Kaspersky published a new report today that states that an elusive cyber espionage campaign name Operation “Red October” has been targeting government, diplomatic and scientific research organizations for the last 5 years. Also Read - Kaspersky Labs thinks that reports of hardware hack by China to infiltrate former server supplier for Apple maybe untrue
The main objective of the attackers was to gain access to sensitive data from compromised organizations so the developers created malware steals data and geopolitical intelligence from the victim’s computer, mobile phone and network. Also Read - Kaspersky Lab to transfer its' customer data to Zurich by 2019
The primary target countries are Eastern Europe, countries in Central Asia, former USSR and its republics but victims have been found everywhere, including Western Europe and North America. Also Read - User data transmitted over 'HTTP' at great hacking risk: Kaspersky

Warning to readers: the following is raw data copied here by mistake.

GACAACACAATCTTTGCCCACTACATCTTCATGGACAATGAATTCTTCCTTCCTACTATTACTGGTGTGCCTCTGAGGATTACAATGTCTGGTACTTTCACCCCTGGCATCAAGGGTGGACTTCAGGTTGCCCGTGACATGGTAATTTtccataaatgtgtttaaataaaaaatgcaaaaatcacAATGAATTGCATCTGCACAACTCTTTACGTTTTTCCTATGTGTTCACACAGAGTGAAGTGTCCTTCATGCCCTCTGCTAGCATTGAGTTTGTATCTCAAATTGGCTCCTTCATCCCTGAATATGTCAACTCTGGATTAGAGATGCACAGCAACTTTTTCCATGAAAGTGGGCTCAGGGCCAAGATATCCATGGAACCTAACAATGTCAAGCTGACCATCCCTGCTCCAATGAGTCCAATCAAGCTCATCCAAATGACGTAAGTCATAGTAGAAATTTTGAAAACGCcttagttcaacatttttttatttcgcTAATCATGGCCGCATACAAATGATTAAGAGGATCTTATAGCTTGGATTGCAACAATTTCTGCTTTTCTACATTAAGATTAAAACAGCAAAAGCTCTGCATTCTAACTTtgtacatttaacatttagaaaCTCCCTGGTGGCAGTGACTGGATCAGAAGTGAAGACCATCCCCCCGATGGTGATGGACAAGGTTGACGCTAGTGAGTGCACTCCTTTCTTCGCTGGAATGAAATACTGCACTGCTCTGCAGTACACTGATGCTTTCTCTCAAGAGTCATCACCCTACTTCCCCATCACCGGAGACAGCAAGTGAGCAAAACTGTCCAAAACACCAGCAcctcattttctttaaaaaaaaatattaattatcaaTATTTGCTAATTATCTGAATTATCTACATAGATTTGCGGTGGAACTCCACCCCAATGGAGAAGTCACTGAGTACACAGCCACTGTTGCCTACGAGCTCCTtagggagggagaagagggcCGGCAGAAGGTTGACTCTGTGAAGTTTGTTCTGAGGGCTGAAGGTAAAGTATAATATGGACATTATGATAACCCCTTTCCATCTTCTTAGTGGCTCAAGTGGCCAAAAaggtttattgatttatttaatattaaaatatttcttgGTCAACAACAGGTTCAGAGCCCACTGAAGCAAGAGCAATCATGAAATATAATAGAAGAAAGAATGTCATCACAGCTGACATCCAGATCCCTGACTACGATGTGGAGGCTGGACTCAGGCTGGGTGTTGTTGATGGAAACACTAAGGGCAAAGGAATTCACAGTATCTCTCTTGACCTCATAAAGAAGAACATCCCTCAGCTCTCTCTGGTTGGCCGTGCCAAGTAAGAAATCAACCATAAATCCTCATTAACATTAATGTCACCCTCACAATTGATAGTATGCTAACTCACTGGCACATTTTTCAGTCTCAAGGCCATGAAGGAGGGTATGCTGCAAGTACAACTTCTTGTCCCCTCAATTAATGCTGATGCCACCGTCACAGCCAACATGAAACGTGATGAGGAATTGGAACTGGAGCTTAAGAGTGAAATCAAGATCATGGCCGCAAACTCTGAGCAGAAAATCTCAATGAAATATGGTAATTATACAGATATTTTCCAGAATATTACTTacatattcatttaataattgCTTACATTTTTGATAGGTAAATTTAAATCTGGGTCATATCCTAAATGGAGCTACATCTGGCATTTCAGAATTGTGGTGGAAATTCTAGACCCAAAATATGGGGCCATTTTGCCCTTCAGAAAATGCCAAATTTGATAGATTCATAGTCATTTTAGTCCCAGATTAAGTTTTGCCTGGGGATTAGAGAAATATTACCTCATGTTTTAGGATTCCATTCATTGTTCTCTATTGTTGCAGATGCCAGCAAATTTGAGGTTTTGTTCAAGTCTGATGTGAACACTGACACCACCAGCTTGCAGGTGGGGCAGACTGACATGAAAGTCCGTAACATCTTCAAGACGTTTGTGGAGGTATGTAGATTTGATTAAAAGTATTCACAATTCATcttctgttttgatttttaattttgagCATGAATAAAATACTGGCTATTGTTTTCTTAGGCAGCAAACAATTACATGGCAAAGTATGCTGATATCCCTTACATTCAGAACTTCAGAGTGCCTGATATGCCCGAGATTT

The study was initiated in October 2012 by Kaspersky Lab’s experts after a series of attacks on computer networks to target international diplomatic service agencies. The network of cyber espionage was revealed and analyzed during the investigation. Operation Red October or Rocra is still active and their campaigns with malwares and back door Trojans date back to 2007.
Over 60 domain names were created to control infected machines in various network in several countries. The information from infected networks is used as a way to gain access to additional systems. Kaspersky Lab analysis has also shown that a chain of servers was being used to hide the location of the main control server.
Information stolen from infected systems includes documents with extensions: txt, csv, eml, doc, vsd, sxw, odt, docx, rtf, pdf, mdb, xls, wab, rst, xps, iau, cif, key, crt, cer, hse, pgp, gpg, xia, xiu, xis, xio, xig, acidcsa, acidsca, aciddsk, acidpvr, acidppr, acidssa. In particular, the “acid*” extensions appears to refer to the classified software “Acid Cryptofiler”, which is used by several entities, from the European Union to NATO.
Multi-functional attack platforms created by the attackers were developed to quickly adapt to different system types and start harvesting information. The platforms are very unique and its type has not been identified in previous cyber espionage campaigns in the past.